No. 1: Eisogesis to Build and then Tear Down Straw-men

    I’d say the number one dishonest tactic of the heresy hunter is the building of straw men through eisogesis.  Eisogesis is simply reading into the text something that isn’t there.   It sure is easy to tear down something that isn’t true.  It sure is easy to tear down an argument that the supposed heretic doesn’t even believe!  I cannot tell you how many times I’ve run into not just heresy hunters that use this tactic, but even pastors, from the pulpit even!  Many churches have needlessly split over straw-men arguments.  It’s easy to fall into the trap of being dishonest about what someone else believes.  When straw-men are built up and torn down, that may impress a large number of people.  But the victory is false, and all they have done is exposed themselves as being dishonest.  The heretic hunter is usually not looking for truth, but for something to expose and condemn.  And instead of being truthful with the text of which he is applying his criticism, he reads into it something that he can condemn it for.  Here’s an example:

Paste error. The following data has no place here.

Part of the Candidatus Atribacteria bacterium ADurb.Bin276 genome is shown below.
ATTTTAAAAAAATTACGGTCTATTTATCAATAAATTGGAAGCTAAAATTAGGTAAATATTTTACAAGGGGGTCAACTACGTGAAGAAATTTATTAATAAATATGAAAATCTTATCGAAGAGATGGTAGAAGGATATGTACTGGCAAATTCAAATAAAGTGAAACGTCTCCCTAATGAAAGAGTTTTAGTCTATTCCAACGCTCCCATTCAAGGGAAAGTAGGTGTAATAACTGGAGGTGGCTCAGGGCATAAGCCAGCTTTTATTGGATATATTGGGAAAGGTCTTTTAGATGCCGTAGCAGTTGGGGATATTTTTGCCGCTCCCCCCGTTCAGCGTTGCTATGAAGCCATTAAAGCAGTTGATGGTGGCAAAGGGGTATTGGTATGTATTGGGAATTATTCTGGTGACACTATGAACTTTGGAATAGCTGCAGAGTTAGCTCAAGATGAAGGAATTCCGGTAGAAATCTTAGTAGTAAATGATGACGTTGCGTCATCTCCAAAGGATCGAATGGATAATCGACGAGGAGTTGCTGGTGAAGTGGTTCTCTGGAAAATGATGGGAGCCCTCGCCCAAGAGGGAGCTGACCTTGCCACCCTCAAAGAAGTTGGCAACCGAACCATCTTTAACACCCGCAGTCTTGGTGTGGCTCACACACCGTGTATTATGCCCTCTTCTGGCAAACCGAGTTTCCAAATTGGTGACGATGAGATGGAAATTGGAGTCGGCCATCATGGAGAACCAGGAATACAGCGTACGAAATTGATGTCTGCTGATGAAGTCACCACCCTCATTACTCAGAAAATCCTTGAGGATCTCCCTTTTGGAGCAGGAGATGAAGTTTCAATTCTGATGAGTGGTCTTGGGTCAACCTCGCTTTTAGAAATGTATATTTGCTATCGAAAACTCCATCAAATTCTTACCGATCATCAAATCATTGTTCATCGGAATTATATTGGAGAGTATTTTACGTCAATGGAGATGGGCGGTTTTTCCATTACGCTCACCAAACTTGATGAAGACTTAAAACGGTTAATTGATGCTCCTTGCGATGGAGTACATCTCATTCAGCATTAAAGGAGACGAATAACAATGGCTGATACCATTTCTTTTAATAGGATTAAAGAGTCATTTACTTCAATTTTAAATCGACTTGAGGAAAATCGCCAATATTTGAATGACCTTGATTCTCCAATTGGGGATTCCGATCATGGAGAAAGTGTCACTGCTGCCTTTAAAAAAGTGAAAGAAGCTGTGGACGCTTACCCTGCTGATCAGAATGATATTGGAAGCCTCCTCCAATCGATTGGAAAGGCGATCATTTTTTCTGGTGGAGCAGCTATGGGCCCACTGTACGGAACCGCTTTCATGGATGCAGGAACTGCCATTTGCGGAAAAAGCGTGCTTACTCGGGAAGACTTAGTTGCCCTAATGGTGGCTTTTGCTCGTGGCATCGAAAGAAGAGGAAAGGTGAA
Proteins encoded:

“God is merciful to all men."

Heresy Hunter : Here we go again!  John is saying that God is merciful to all men.  He’s a dumb arminian that believes God loved and died for everyone, therefore everyone receives mercy.  I’m so sick of these arminians and their heresy!

“The Gospel is NOT an offer.  It’s a declaration of righteousness only for God’s elect.”

Heresy Hunter:  Aha!  This dingbat says the Gospel is not an offer and that only righteousness is for “the elect.”  He obviously does not believe the Gospel is to be preached to everyone, but only the elect.  He’s a hyper-calvinist!